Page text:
Popcorn lung sounds like it might not be so bad, but don’t let the name fool you.
In the microwave popcorn industry, significant amounts of flavorings are often used to ensure the treat has a delicious and buttery flavor. You may think that BMI is where we are headed with this, but in fact diacetyl is our concern today. Diacetyl occurs naturally in alcoholic beverages, dairy products, and coffee, and is the chemical used to give microwave popcorn a buttery flavor.
Diacetyl exposure first came to public attention when eight former employees of the Gilster-Mary Lee popcorn plant in Missouri developed bronchiolitis obliterans.
Bronchiolitis obliterans is an inflammatory obstruction of the lung’s tiniest airways (see above) and can lead to respiratory failure. Bronchiolitis obliterans is a mouthful (no pun intended), and was therefore coined the charming “popcorn lung.”
In 2000, the Missouri Department of Health called in NIOSH to recommend safety measures in the case of the eight workers exposed to diacetyl.
Diacetyl has been shown to cause epithelial damage that can lead to obliterative bronchiolitis in workers exposed to it during the production of microwave popcorn, flavorings, and other foods such as cookie dough and pet food. (The related chemical, 2,3-pentanedione, a diacetyl substitute, has proved no less hazardous.)
In 2007 a Denver man was awarded $7.2 million in a
lawsuit against a popcorn maker and a grocery store
after getting popcorn lung from microwave popcorn.
He had eaten 2 bags of popcorn a day for 10 years.
Now that we’ve ruined home movie night, let’s expand the scope of “popcorn lung” by looking at another source of diacetyl: coffee. Most American adults (54%) drink coffee every day*, and a study published in the August 2015 Toxicology Reports by Gaffney et al found high levels of diacetyl and 2,3-pentanedione in the air at a small coffee roasting plant.
They conducted sampling of three roasting batches and three grinding batches at varying distances from a commercial roaster and grinder. Interestingly, the diketone concentrations were higher during grinding than those measured during roasting.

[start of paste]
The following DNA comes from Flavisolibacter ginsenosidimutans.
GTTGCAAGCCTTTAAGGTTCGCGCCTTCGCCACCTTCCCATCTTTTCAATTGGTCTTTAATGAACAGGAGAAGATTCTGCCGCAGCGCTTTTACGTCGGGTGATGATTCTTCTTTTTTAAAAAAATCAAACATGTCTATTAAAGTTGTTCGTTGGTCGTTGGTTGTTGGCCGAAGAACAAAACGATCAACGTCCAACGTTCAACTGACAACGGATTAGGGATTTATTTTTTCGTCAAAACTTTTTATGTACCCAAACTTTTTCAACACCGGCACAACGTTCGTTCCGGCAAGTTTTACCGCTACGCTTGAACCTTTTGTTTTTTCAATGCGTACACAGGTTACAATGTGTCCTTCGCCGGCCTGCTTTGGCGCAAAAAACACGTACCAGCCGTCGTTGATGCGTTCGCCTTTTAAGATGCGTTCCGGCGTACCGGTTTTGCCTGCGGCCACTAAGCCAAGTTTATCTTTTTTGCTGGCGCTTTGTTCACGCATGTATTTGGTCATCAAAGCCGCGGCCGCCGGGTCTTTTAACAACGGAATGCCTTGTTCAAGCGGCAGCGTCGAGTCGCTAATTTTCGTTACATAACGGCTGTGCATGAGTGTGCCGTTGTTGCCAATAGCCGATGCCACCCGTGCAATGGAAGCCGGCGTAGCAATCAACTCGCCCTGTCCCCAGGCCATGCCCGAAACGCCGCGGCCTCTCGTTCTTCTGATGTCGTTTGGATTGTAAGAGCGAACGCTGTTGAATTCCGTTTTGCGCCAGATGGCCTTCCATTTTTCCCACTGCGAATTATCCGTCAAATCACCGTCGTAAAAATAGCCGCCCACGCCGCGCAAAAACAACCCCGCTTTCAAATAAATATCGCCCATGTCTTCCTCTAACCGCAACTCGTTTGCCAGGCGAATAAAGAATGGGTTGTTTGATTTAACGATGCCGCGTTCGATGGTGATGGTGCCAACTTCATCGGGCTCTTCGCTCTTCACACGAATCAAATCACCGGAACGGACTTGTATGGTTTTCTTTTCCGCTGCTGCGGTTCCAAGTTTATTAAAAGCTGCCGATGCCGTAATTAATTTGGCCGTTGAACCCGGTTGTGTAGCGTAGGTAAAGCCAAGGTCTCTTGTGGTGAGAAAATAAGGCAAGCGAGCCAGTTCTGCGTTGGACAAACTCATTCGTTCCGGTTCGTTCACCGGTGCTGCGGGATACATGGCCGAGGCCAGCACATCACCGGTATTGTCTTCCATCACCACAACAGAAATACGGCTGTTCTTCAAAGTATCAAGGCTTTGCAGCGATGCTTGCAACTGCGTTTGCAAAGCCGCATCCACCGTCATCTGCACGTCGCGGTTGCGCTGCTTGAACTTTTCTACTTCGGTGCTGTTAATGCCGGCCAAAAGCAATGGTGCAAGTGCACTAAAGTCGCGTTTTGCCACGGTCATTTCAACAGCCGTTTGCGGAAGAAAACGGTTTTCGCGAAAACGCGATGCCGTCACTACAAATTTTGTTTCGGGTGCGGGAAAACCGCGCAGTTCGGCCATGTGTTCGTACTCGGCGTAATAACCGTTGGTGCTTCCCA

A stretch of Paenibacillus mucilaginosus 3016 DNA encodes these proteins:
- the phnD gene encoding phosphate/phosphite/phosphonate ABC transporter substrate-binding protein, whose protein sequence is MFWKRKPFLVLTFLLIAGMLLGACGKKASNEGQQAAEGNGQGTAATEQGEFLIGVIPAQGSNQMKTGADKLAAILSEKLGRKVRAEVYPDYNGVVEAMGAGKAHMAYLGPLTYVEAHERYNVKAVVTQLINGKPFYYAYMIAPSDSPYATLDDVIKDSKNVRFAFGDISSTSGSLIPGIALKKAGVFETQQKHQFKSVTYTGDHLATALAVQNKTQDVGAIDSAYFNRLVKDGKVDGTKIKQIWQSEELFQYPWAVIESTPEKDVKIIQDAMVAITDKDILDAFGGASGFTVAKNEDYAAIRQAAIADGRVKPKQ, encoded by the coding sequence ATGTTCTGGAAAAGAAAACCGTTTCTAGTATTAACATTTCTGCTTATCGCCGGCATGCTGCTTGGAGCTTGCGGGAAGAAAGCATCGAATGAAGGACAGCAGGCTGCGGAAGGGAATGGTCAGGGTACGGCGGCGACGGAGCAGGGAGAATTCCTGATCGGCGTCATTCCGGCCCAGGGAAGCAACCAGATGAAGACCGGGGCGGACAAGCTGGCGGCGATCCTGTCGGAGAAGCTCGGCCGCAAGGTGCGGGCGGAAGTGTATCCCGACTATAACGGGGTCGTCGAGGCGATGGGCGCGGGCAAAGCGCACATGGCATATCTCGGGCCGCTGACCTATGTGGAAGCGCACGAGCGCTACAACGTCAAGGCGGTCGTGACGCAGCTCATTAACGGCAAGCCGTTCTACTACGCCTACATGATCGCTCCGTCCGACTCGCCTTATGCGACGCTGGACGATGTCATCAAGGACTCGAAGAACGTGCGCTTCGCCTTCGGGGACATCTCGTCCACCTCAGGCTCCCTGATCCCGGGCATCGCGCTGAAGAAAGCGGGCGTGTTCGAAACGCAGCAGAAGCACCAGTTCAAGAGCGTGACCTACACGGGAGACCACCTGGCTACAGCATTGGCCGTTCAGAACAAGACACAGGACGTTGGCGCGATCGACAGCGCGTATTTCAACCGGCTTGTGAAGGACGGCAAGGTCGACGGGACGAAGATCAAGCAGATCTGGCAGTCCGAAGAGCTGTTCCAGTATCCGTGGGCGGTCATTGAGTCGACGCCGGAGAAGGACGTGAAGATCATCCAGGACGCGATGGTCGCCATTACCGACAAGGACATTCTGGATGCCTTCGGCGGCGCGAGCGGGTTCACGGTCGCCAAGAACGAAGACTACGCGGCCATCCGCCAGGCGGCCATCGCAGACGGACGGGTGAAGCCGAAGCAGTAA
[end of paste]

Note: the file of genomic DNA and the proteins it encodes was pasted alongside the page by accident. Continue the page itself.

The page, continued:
The results indicate that airborne concentrations of naturally occurring diacetyl and 2,3-pentanedione are associated with unflavored coffee processing. These results are similar to the concentrations that have been measured in food flavoring facilities (like microwave popcorn factories), and are likely to exceed the recommended short-term occupational exposure limits. In this study the analyses of exposure were found to be lower than concentrations that would cause responses in the human respiratory tract, but when compared with the exposure limits suggested by NIOSH for diacetyl in popcorn, are well above safe standards.
Pierce et al (2015), simulating a cafe setting, found the potential for risk to customers who stay in coffee shops for hours. Samples were collected while a barista ground whole coffee beans, and brewed cups of coffee for customers. The mean estimated exposures for the barista exceeded recommended eight hour occupational exposure limits for diacetyl and were comparable to measurements collected in various food and beverage production facilities.
Based on area sampling, the parts per million exceedances of the recommended occupational exposure limit may also occur for coffee shop workers who do not personally prepare coffee, but work near the process (and the customers socializing or lingering on their laptops).
Duling et al (2016) found bronchiolitis obliterans in five former coffee processing employees at a single workplace. This prompted a NIOSH exposure study of current workers. Exposure characterization was performed by: observing work processes, assessing the ventilation system and pressure relationships, analyzing headspace of flavoring samples, collecting and analyzing personal breathing zone, and area air samples by work area and job title. Workers in the unflavored coffee grinding/packaging area had the highest mean diacetyl exposures, and 2,3-pentanedione exposures were highest in the flavoring room.
In honor of our apparent aim to poop on your party, keep an eye out for the roll that diacetyl plays not only in popcorn and coffee (and cookie dough and dog food), but also in the ever-controversial e-cig industry (Dr. Schumpert has a whole soap box about this one, so stay tuned).
A quick stop for a cuppa, a handful of buttery popcorn from a bag, or the passing whiff of an e-cig will not (I repeat, NOT) make your lungs look like this:
But, next time you plan to spend the day in a coffee shop, we recommend you find a well-ventilated seat by the door.
Diacetyl is an organic compound with the chemical formula (CH₃CO)₂. It is a yellow/green liquid with an intensely buttery flavor.
A Diketone is a molecule containing two ketone groups. The most simple diketone is diacetyl.
Epithelium is one of the four basic types of animal tissue. These tissues line the cavities and surfaces of blood vessels and organs throughout the body (including the lungs).
· Jennifer S. Piercea, Anders Abelmann, Jason T. Lotter, Chris Comerford, Kara Keeton, Brent L. Finley. Toxicology Reports 2 (2015) 1200–1208.
· Shannon H. Gaffney, Anders Abelmann, Jennifer S. Pierce, Meghan E. Glynn, John L. Henshaw, Lauren A. McCarthy, Jason T. Lotter, Monty Liong, Brent L. Finley. Toxicology Reports 2 (2015) 1171–1181.
· Matthew G. Duling, Ryan F. LeBouf, Jean M. Cox-Ganser, Kathleen Kreiss, Stephen B. Martin Jr., Rachel L. Bailey. Journal of Occupational and Environmental Hygiene (2016).
FURTHER READING AND FUN FACTS:
“Federal court permits employees to sue Givaudan for diacetyl exposure. The Seventh Circuit Court of Appeals has ruled that the manufacturer of diacetyl is not insulated from a lawsuit by exposed workers merely because their employer failed to warn them of the hazards of the substance.” Read more…